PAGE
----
Stars in the sky over The Silver Lake!—One of the most versatile composers joins forces with one of the most successful playwrights of the Weimar Republic, together creating a a highly comedic and political musical-theater play about friendship, government authority, private property and the Republic. Actors from the Berliner Ensemble work closely with singers from the Komische Oper Berlin to present this idiosyncratic, rarely performed work in a concert version specially designed as a co-production put on in tandem by the two Berlin companies.
«I was turned on—by the sight of a piece of fruit, and also by the knife-murder ballad you sang,» says Severin the shoplifter to Lady Fennimore, at the castle on Silver Lake, where Severin is recovering from gunshot wounds inflicted by the policeman Olim—the very same Olim who quit his job after winning the lottery, and has now become the proud owner of the castle. Since the Republic expropriated the nobility, the previous owner Frau von Luber has been relegated to the position of housekeeper—devious housekeeper! How will it all resolve in the end, this struggle for revenge, for restoration, and for the Republic?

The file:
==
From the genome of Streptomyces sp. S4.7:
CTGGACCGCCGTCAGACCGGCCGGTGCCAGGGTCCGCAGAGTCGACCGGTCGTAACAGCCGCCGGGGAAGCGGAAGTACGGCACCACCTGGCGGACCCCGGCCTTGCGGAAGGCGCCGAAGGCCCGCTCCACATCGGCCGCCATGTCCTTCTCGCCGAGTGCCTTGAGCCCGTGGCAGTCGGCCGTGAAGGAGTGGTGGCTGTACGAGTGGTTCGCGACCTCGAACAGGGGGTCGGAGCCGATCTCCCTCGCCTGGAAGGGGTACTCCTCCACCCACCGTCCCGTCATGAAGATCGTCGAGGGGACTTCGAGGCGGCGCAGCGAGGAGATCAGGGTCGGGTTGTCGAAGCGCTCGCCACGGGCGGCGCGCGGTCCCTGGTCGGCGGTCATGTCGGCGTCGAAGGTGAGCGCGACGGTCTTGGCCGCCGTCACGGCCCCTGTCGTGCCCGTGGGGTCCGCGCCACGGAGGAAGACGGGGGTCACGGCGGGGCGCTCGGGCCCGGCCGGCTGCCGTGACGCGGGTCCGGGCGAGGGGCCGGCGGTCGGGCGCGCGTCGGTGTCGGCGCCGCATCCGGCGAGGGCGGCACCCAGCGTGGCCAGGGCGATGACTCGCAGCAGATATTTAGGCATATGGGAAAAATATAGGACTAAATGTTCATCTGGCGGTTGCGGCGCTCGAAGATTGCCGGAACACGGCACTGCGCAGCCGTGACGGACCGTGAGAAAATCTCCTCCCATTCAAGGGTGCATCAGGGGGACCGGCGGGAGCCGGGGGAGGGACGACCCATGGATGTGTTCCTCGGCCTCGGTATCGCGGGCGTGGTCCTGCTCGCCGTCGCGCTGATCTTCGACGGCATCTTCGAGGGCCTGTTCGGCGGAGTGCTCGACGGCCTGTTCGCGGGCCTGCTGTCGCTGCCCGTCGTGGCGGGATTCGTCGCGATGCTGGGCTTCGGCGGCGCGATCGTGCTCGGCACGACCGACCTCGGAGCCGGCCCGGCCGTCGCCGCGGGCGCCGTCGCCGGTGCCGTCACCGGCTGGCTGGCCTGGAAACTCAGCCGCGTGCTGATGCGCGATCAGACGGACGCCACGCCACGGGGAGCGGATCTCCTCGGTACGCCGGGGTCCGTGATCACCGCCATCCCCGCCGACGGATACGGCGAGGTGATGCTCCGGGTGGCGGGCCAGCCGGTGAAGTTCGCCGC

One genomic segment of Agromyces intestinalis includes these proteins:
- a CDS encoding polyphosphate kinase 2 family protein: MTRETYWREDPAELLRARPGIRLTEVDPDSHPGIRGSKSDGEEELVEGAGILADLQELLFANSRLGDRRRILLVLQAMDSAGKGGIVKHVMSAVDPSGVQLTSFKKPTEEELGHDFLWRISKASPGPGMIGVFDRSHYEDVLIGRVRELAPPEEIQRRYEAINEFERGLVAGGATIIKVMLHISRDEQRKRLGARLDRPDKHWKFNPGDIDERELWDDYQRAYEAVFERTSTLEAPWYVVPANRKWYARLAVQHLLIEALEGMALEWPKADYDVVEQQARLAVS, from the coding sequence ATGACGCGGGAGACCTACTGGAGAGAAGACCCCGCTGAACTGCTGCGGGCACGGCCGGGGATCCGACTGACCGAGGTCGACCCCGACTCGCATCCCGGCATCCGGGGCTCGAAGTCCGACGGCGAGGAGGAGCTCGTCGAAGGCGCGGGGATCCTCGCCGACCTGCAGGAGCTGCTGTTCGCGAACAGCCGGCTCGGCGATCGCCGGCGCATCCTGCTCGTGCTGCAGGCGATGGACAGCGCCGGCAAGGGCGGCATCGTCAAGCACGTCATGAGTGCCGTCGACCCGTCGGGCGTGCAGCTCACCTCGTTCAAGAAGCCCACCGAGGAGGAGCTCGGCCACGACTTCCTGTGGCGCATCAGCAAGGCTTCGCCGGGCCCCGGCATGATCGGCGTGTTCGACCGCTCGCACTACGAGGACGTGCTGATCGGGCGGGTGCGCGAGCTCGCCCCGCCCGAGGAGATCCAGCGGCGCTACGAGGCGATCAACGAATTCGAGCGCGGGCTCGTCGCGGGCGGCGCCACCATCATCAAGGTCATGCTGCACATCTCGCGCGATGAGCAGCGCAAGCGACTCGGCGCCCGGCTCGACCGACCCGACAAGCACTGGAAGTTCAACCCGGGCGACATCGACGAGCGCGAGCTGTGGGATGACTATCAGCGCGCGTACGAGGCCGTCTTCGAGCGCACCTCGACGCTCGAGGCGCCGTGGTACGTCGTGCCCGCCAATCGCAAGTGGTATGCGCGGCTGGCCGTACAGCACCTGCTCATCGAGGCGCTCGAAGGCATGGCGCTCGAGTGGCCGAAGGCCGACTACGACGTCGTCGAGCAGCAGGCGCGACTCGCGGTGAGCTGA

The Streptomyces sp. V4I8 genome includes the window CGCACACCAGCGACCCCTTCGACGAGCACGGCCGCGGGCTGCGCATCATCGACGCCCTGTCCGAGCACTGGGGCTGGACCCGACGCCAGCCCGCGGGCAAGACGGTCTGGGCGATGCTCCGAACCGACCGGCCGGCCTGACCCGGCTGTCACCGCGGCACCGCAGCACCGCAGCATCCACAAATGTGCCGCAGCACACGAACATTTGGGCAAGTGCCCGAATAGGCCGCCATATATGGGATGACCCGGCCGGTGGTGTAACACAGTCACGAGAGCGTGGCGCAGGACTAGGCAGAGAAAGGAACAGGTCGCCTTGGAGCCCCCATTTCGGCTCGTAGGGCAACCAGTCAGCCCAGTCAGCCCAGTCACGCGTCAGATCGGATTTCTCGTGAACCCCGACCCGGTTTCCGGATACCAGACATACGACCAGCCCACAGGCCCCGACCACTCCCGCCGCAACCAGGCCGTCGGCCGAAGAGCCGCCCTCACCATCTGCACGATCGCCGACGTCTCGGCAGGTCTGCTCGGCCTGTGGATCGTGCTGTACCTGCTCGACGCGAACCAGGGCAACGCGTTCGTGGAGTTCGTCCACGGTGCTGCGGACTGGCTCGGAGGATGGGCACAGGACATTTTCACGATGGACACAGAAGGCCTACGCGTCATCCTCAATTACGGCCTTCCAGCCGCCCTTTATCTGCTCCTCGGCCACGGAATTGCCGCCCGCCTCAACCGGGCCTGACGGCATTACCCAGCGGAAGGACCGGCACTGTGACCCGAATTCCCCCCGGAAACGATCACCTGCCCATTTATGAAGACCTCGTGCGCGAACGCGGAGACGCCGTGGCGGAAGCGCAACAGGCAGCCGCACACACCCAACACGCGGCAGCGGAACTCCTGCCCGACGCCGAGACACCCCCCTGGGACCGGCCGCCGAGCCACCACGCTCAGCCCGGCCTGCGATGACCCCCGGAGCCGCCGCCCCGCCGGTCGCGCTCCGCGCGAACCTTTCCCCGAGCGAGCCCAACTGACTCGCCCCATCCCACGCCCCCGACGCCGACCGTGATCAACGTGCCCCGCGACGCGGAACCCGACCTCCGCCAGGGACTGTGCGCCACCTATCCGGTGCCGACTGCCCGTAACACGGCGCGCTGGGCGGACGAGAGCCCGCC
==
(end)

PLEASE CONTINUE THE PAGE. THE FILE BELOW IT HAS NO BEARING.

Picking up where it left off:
The fame of the playwright Georg Kaiser has faded since his death. His plays influenced the young Bertolt Brecht, and the composer Kurt Weill found in him an artistic soul mate. In 1933, shortly after the National Socialists came to power, The Silver Lake premiered at three theaters simultaneously—and was banned soon after. After the success of The Three Penny Opera and The Rise and Fall of the City of Mahagonny, Weill turned to The Silver Lake, combining musical theater and drama to create a groundbreaking new type of theatrical event, melding lieder, murder ballads, cantatas, jazz and swing, Yiddish folklore, romantic art songs and high opera.
A Winter’s Fairy Tale in Three Acts 
Text by Georg Kaiser
In the header: Kurt Weill (historic portrait) | Photo: Jan Windszus Photography, 3D Art: Sven Windszus